‘NO education cuts!’ chanted over 11,000 striking teachers, parents and supporters from London and the south east as they marched through central London to a rally in Parliament Square on Tuesday.
The march was one of several marches and rallies across England.
Teachers were angry about school budget and curriculum cuts, workload, academisation and performance-related pay.
The front banner of the London march read ‘Our children’s education – tell Nicky there is another way’.
Homemade placards condemned education secretary Nicky Morgan’s White Paper on Education.
They said ‘Hey Nicky leave our schools alone’ and ‘Down with this sort of thing’ and ‘Don''t make children pay’.
News Line spoke to some of the marchers as they assembled outside the BBC, Portland Place.
Ben Leadbetter from Harris Westminster 6th Form said: ‘I''m protesting against the cuts and workload.
‘Class sizes need to be smaller and that is directly linked to funding.
‘There should be enough time to provide good teaching and appropriate support.
‘To win, we need a coordinated strike of the teaching unions.’
Medway teacher Rose Hockley said: ‘We''re striking against the cuts in school funding.
‘They’ve been making people redundant and are trying to cut down on departments like printing.
‘We work long hours.’
Fellow Medway teacher Harpreet Dhillon added: ‘There’s not enough money for teachers.
‘We don’t get paid enough. We’re paid for 32.5 hours but actually work at least ten hours a day for five days plus weekends.
‘We want to get rid of this government. If the impact of today is not enough, we’ll turn out again.’
Anne-Marie Hickling who lives in Hackney and teaches in Enfield, said: ‘I’m a primary school teacher.
‘I’m on strike against the government’s White Paper on Education, the effect of which is going to incorporate massive cuts in school budgets.
‘In addition, there are the government changes to the curriculum – and the increase in testing of children has not only affected teachers’ workload, it undermines children’s education.
‘It makes teachers feel they have to teach to the test.
‘This stops us teaching the things that are more important to learn.
‘We don’t undertake a strike lightly but this government is not listening.
‘There should be more action and more unions joining in.’
Anne-Marie’s daughter Beth Hickling-Moore is also a teacher.
She told News Line: ‘Hours are getting ridiculous. There’s more box-ticking and that’s completely unbeneficial to the children.
‘It detracts from the lesson, from what’s important.
‘We want more preparation time and smaller classes. We want less teaching to the exam.
‘I''m against performance-related pay. The workload is horrendous, new teachers last on average five years.
‘There will have to be more strikes with all the unions taking part.’
Flo Brockway said: ‘This is my first march. I''ve only been teaching three years and I really feel like I’m burning out.
‘There has to be a change, or good teachers will leave the profession and that’s very bad for children.’
Stratford, east London teacher Joseph King said: ‘I’m against the privatisation of schools and the education system, as well as the sale of public assets.
‘Primarily there is less accountability with academies and free schools.
‘It’s a way of fragmenting education, and there’s no evidence that academisation works.
‘Pay and conditions can be changed at short notice.
‘Friends who work in academies are unhappy. Their conditions are worse.
‘Academies are running schools like businesses to the detriment of education.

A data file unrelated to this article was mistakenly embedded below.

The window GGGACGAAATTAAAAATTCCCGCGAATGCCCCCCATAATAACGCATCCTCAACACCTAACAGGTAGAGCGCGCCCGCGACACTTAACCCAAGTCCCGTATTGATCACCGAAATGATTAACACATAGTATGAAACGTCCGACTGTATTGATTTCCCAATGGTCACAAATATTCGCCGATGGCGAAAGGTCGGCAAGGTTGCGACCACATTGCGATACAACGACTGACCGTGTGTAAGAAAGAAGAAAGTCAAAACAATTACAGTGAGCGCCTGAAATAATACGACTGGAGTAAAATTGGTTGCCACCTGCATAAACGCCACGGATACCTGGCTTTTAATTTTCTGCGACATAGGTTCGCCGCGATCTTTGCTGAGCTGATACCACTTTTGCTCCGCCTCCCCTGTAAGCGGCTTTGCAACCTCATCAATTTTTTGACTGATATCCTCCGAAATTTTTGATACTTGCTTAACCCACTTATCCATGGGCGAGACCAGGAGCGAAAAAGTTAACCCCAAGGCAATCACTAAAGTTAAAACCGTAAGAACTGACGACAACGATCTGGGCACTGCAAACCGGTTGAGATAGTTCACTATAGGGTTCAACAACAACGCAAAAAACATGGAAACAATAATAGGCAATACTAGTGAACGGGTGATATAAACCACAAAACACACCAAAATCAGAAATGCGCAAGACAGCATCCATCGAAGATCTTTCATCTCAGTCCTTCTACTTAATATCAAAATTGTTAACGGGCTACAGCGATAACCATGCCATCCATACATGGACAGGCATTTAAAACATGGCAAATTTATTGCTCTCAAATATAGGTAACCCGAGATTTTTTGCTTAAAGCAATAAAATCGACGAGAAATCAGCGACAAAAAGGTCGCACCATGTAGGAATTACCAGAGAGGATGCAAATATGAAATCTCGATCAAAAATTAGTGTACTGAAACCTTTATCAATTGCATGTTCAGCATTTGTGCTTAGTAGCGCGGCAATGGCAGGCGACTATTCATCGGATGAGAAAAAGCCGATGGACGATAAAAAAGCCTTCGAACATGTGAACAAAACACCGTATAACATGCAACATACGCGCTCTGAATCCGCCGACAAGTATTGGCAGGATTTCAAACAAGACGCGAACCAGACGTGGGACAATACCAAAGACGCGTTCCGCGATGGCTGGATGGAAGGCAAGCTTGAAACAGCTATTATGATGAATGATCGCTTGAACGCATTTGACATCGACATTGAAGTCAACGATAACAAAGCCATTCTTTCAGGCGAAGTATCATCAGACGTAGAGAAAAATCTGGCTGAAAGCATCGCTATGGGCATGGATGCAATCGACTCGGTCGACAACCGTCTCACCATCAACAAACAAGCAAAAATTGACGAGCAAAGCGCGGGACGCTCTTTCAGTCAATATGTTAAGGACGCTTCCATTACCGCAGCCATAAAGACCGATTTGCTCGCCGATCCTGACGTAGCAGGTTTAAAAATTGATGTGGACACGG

‘There needs to be more action. There should be a joint unions strike, not just the NUT.’
Would-be teacher Jacob Jarvis said: ‘Next year I start my teaching degree, I’m supporting the teachers.
‘There’s going to be an increase in the number of children but a decrease in teachers for subjects such as arts and crafts.
‘So the individual needs of children won’t be met – that’s why I’m supporting the strike.’
Southwest London supply teacher Bonnie Craven said: ‘I’m sick of what the government are doing to our children – the relentless testing, budget squeezes and privatisation of schools through academies.
‘I’m angry at the removal of fun and creativity from the curriculum.
‘If there is not a change, sadly I will be one of the thousands of teachers leaving the profession.
‘What is happening is not what I trained for.
‘It feels like they are using schools as free childcare provision rather than enriching the lives and opportunities or our children.’
Addressing the Parliament Square rally to big applause junior doctor Aislinn Macklin-Doherty declared: ‘Junior doctors have voted NO to the contract, there will be more action.
‘I would like to congratulate everyone here who has the courage to stand up for education.
‘Nicky Morgan has caused an absolute disaster with the SATs results.
‘She has been failing the education system just like Jeremy Hunt did at the NHS when he was appointed.
‘I''m here to say we will stand up.
‘I have learned this country is in a serious crisis. We are in the biggest political, economic and social crisis for a hundred years.
‘But there are people like you, union leaders and Jeremy Corbyn.
‘Everyone has been paying for the crisis of the banks – it has got to stop.
‘All public services should get together.’
Paulina Blackstock of John Rowan school, said: ‘Our school faced a £448,000 deficit and we were told unless unless we agreed cuts and redundancies it would go under.
‘We launched a campaign that said NO to job cuts no to restructuring.
‘We won back our school.
‘The White Paper means annihilation of our jobs and conditions.
‘We refuse to take part in this exam factory, we’re saying no to an agenda that’s squeezing the life out of our communities.
‘The White Paper is a threat to all public services.
‘We have one message for Nicky Morgan – Enough is enough!’